La comida nicaraguense, or the Nicaraguan cuisine, is representative of the nation’s diverse ethnicity, with obvious influences from Spanish, Creole, and indigenous cuisines. Just like other Latin American countries, corn is a staple in Nicaraguan food. Plantains, yuca, beans, pork, and beef are all commonly used ingredients as well. Breakfast is usually served early typically consisting of gallopinto a combination of rice and beans, eggs, fresh fruits, coffee, and orange juice. Lunch is after noon, usually a medium-sized meal that includes rice, steak, vegetables, plantains or salad and fruit juice. Nicaraguans usually eat dinner between seven and nine in the evening, consisting of foods not much different from lunch. Diets go flying out the window on the weekends, as Nicaraguans indulge themselves with a good dose of local specialties. They often start the day with a heavy breakfast meal of Nacatamal, which is a corn masa that incorporates pork, rice, potatoes, and spices. The weekend breakfast is most commonly take later in the morning, because Nicaraguans like to take their time to rest fully on the weekend. After eating breakfast, Nicaraguans can regularly be found taking their leisurely siesta, afternoon nap, in a hammock.
Nicaraguans are known for their big smiles and warm hospitality. Roman Catholicism is the prevalent religion in the country, and Nicaragua is the location of the largest cathedral in Central America, located in the city of Leon. Visitors should, however, take note that Nicaraguans put a lot of value to personal distance and respect. While you can expect a warm welcome and genuine friendship, make sure you don’t step into anybody’s private space.
The Nicaraguans celebrate the so-called Day of the Races, also known as Hispanic Day, every twelfth of October, the commemoration of the arrival of the Spaniards in 1942. Some indigenous groups are opposed to the celebration, claiming that the Spanish colonization is a negative thing. The celebration usually includes mural painting, food fairs, beauty pageants, and many other cultural activities.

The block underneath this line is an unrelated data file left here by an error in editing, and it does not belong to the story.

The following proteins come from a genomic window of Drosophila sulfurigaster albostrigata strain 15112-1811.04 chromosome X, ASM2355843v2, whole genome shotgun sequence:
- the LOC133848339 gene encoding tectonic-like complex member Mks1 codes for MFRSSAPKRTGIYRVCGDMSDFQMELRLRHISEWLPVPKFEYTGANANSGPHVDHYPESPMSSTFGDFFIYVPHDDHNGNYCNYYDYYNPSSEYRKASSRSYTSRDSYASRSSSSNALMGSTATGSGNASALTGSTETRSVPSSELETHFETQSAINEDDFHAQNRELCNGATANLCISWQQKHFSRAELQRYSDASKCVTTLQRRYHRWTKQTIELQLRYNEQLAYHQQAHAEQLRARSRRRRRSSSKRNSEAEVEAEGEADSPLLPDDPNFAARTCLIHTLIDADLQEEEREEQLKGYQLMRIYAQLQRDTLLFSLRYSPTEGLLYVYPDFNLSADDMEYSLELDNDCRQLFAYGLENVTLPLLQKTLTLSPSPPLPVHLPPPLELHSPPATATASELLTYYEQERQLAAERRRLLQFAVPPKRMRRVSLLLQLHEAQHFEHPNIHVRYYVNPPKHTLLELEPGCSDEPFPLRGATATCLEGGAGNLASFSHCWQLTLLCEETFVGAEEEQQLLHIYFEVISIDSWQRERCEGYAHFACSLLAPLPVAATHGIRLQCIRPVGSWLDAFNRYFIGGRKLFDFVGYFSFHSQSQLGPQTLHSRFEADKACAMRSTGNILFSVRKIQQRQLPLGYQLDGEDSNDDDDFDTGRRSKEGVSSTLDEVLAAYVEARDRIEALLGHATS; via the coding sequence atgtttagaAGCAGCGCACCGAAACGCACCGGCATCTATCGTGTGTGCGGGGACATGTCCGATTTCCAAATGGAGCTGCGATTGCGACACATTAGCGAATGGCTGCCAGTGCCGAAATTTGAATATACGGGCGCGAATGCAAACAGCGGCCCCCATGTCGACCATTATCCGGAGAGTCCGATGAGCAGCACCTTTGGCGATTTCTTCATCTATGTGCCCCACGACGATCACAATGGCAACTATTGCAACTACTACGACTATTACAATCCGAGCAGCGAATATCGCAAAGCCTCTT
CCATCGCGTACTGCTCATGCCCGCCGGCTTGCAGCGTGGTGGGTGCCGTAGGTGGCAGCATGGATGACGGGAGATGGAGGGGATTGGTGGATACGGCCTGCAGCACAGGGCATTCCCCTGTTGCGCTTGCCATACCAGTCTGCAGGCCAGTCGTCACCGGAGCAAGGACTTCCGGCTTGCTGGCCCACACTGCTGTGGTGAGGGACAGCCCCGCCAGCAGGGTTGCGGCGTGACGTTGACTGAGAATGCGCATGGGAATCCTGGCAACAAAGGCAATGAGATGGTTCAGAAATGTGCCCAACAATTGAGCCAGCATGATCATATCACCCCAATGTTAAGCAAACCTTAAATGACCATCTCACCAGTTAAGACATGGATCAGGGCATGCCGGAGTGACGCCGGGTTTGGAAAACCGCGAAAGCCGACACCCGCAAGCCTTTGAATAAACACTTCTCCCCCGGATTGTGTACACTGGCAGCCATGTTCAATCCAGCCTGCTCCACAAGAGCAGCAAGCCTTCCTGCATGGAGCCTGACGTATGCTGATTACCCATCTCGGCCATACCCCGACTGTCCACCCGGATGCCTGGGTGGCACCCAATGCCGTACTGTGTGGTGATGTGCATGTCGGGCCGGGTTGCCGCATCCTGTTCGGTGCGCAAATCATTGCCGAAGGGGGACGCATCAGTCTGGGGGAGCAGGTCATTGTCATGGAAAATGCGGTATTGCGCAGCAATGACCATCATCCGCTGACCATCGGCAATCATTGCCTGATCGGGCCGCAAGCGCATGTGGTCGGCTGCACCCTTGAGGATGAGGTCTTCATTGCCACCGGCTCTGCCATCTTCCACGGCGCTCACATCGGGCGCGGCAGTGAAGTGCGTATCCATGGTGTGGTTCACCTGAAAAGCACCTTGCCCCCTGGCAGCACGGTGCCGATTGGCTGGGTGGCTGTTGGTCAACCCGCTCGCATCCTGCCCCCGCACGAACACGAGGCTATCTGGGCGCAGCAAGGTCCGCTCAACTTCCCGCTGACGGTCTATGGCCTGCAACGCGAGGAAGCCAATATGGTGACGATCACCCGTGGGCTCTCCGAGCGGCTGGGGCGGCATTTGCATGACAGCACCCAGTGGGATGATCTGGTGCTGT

The currency of Nicaragua is the cordoba, first implemented as the national currency in the early 1900s. Approximately, 120 cordoba are equal to five U.S. dollars, or four Euros. There is a developing currency that is planned to be implemented among certain countries in Central America and the Caribbean, creating a regional union similar to the European Union, called the SUCRE. Like most of Latin America, Nicaragua can be quite affordable for Westerners in terms of cost of living and in comparison to prices in most of North America and Europe.
Studying in Nicaragua
Programs normally include both academic courses and language courses to broaden the cultural experience of students. Students can easily study the Spanish language while in Nicaragua and become completely immersed in to its use at local markets, during traditional festivals, or by simply interacting with Nicaraguan classmates.
Programs frequently revolve around Nicaragua’s history, encompassing topics like social issues, development, politics, and conflict studies. But due to the environmental beauty of the country, courses in environmental studies and conservation are also common. Study abroad programs also offer students the chance to volunteer in local communities throughout their stay commonly, to help students gain a better understanding of the people and the extent of poverty in the nation.
Most programs provide homestay accommodation for program participants, exemplifying their experience of Nicaraguan culture.